This 300-seat sanctuary forms the focal point of this church campus in Bellevue, Washington. The interior space uses natural daylight as the central architectural design inspiration. A central spine of clerestory light defines a central axis, and a full-height curved plaster wall behind the altar brings diffused light from the sides and above to create a warm, glowing focal point to the religious experience.
A gabled narthex and support building form the entry to the sanctuary and is strongly contextual in its form and material selections to the adjacent Fellowship and Administrative buildings. The architectural design process was highly detailed and involved ecumenical guidance and unflagging congregational involvement.
Seattle Chapter AIA Citation Award, 1990
This project was executed while Scott Allen was an Associate at Olson Sundberg Kundig Allen Architects (OSKA). Scott Allen, project manager. Jim Olson and Rick Sundberg, principal designers. Robert Pisano, photography.
This building design proposes a ‘tree house for grown-ups’ on a steeply wooded slope near Mt. Charleston, Nevada. The site, at an elevation of over 7,000 feet, sits in alpine forest with views to several peaks and borders public forest land. The views and the desire to preserve as many of the existing trees as possible were key factors in the evolution of the design.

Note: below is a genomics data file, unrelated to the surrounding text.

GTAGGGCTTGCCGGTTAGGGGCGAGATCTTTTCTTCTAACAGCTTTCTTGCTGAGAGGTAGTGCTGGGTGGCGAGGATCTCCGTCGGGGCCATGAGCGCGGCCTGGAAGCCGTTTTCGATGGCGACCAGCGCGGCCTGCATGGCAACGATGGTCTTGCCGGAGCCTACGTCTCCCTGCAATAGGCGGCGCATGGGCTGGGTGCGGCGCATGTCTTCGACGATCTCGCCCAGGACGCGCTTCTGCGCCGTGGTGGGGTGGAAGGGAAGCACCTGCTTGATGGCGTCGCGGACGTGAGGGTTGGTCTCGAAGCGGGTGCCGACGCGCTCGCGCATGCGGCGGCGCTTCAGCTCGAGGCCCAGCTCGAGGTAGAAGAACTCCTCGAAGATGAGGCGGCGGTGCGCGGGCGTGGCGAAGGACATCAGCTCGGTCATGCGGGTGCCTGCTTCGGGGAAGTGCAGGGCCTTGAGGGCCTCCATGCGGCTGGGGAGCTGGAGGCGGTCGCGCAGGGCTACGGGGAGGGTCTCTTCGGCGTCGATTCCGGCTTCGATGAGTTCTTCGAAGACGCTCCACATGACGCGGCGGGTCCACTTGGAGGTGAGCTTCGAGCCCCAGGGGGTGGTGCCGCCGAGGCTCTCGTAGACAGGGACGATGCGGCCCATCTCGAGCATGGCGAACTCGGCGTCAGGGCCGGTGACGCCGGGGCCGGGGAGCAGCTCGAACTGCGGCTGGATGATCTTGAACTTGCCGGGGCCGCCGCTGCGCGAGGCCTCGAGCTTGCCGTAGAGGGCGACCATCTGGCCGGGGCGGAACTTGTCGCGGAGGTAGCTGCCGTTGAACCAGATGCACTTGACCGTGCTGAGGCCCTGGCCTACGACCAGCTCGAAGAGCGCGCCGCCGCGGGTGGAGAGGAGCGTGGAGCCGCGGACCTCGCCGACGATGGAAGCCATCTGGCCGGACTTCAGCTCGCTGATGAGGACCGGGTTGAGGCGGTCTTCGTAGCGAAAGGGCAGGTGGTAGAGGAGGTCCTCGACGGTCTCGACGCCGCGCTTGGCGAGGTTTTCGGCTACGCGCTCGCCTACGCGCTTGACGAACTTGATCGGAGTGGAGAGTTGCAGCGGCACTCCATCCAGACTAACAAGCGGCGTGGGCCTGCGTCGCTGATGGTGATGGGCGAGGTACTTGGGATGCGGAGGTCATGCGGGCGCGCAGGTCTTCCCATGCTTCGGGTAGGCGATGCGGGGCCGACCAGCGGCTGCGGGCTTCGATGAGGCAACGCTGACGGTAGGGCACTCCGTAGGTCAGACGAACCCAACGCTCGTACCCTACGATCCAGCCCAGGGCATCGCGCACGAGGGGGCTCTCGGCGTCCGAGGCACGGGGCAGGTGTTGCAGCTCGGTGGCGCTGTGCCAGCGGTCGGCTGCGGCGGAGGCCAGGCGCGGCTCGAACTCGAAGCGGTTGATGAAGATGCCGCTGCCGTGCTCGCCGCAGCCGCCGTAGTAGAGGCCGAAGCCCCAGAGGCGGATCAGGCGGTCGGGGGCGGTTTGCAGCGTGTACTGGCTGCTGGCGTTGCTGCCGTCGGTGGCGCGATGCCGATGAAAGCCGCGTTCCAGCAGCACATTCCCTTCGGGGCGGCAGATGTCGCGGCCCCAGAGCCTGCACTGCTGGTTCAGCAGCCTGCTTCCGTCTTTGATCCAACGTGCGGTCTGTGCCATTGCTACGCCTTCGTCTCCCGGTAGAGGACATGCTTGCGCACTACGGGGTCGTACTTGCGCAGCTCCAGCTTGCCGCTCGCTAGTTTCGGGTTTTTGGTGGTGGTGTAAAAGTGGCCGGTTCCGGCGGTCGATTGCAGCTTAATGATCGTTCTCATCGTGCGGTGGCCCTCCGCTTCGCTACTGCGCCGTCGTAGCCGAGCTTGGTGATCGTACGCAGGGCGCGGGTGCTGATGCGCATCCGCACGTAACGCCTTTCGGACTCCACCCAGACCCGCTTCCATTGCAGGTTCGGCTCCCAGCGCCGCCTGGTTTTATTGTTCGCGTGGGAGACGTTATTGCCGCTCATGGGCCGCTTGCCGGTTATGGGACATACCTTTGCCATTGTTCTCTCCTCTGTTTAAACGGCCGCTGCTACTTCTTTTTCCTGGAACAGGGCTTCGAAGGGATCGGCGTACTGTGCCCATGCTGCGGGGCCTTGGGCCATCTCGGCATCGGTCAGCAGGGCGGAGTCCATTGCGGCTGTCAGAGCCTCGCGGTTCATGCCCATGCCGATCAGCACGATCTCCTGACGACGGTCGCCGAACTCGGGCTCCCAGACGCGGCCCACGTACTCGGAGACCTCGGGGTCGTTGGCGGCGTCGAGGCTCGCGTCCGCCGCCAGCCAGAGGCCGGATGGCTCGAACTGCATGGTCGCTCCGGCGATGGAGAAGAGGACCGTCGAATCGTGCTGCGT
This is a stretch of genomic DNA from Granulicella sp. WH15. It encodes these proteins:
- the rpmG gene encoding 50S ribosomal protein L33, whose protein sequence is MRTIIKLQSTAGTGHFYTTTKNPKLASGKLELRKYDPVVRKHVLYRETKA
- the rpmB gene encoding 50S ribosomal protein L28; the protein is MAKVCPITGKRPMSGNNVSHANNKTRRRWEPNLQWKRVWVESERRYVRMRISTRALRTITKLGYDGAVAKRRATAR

The three-level house design includes guest, exercise and support functions on the lower level, an open living level, and a master suite on the upper level open to the living spaces below. An elevator connects the levels, and an artist’s studio is tucked into the hillside on the back of the site. The steeply-sloped site also creates an open underside for parking, and allows the building to lift off the ground so that the living experience is in the trees and oriented towards the mountain views.
This project was designed while Scott Allen was a Principal at Olson Sundberg Kundig Allen Architects (OSKA). Tim Bies, model photography.